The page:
Do You Know... that each year 3.6 percent of the deaths of youths under age 20 on farms are caused by electrocution? Electrocution is quick and deadly and is one of the most overlooked hazards of farm work. The most common cause of electrocutions are portable grain augers, oversized wagons, large combines, and other tall equipment that come into contact with overhead power lines. Every year 62 farm workers are electrocuted in the United States.
A 15-year-old boy died when a section of aluminum pipe came in contact
with a 7,200-volt power line.
|Teen Safety Solutions
Employers have the primary responsibility for protecting the safety and health of their workers. Employees are responsible for following the safe work practices of their employers.
- Be aware that the following types of farm machinery can
accidentally brush or get hung up in overhead power lines while in use or being moved:
- Tractors with front-end loaders.
- Portable grain augers.
- Fold-up cultivators.
- Moving grain elevators.
- Irrigation pipes.
- Equipment with antennas.
- Watch out for overhead electrical
- Know where power lines are located.
- Treat all overhead power lines as though they are bare and uninsulated.
- Keep all equipment away from overhead lines.
- Always be aware of where power
- Using ladders.
- Harvesting tree crops.
- Moving equipment.
- Always use pre-planned routes that avoid power lines when moving equipment.
Aluminum pipe coming in contact with power lines can be dangerous.
- Know what to do if equipment you are operating comes in contact with an overhead power
- Stay on the equipment.
- Ask for someone to immediately contact the local utility company to remove the danger.
- If there is an emergency such as an electrical fire and you must leave the equipment, jump as far away from the equipment as possible.
- Do not allow any part of your body to touch the equipment and the ground at same time.
- Shuffle away from where you jumped; do not take large strides. Too large a step could put each foot in a different voltage zone and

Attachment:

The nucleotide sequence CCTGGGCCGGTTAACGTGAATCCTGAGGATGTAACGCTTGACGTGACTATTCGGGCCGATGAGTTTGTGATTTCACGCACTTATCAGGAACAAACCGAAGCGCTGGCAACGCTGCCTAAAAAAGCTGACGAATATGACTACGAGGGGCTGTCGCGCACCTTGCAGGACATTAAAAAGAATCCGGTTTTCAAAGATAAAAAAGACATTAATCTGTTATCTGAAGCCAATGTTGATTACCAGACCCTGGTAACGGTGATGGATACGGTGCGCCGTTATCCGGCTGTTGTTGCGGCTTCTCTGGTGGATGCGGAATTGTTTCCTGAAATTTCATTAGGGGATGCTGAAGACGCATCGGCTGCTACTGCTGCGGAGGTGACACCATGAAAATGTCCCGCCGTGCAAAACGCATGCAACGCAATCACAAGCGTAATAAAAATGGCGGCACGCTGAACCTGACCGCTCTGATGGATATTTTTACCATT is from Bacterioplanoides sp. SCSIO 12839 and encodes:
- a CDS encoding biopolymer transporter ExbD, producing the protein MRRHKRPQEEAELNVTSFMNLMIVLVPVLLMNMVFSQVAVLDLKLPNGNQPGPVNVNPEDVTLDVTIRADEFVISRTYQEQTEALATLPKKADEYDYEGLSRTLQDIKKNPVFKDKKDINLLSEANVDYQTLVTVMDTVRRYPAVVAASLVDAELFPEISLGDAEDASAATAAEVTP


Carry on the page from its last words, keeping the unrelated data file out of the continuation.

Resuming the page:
- Once away from the equipment, never attempt to get back on or even touch it. Many electrocutions occur when the worker dismounts,
then gets back on the equipment.
- Remember that prevention is the best way to handle emergencies. Respect electricity and avoid contact with overhead lines.
|Employer Safety Solutions
|Employers have the primary responsibility for
protecting the safety and health of their workers. Employees are responsible for
following the safe work practices of their employers.
Follow the Fair Labor Standards Act (FLSA) including:
Consider implementing recommended safe work practices, including:
- Some agricultural jobs are too dangerous for anyone under 16 to perform. No
youth under 16 years of age may be employed at any time in any
of these Hazardous Occupations in Agriculture
operating or helping to operate, starting, stopping, adjusting, feeding or any other activity involving physical
contact with the following machines:
- HO/A #2, Corn picker, cotton picker,
grain combine, hay mover, forage harvester, hay baler, potato
digger, mobile pea viner, feed grinder, crop dryer, forage
blower, auger conveyor, power post-hole digger, power post
driver, nonwalking type rotary tiller, or the unloading
mechanism of a non-gravity-type self-unloading wagon or trailer.
HO/A #3, Trencher or earth moving equipment, forklift, potato
combine, or power-drive circular, band, or chain saw.
HO/A #6, Working from a ladder
or scaffold at a height of over 20 feet (working includes
painting, repairing, or building structures, pruning trees,
picking fruit, etc.).
- Develop a "safety first"
attitude. Follow safe work practices all the time and set
a good example for others.
- Provide adequate training for all workers. Train them in
rescue and emergency procedures so everyone in your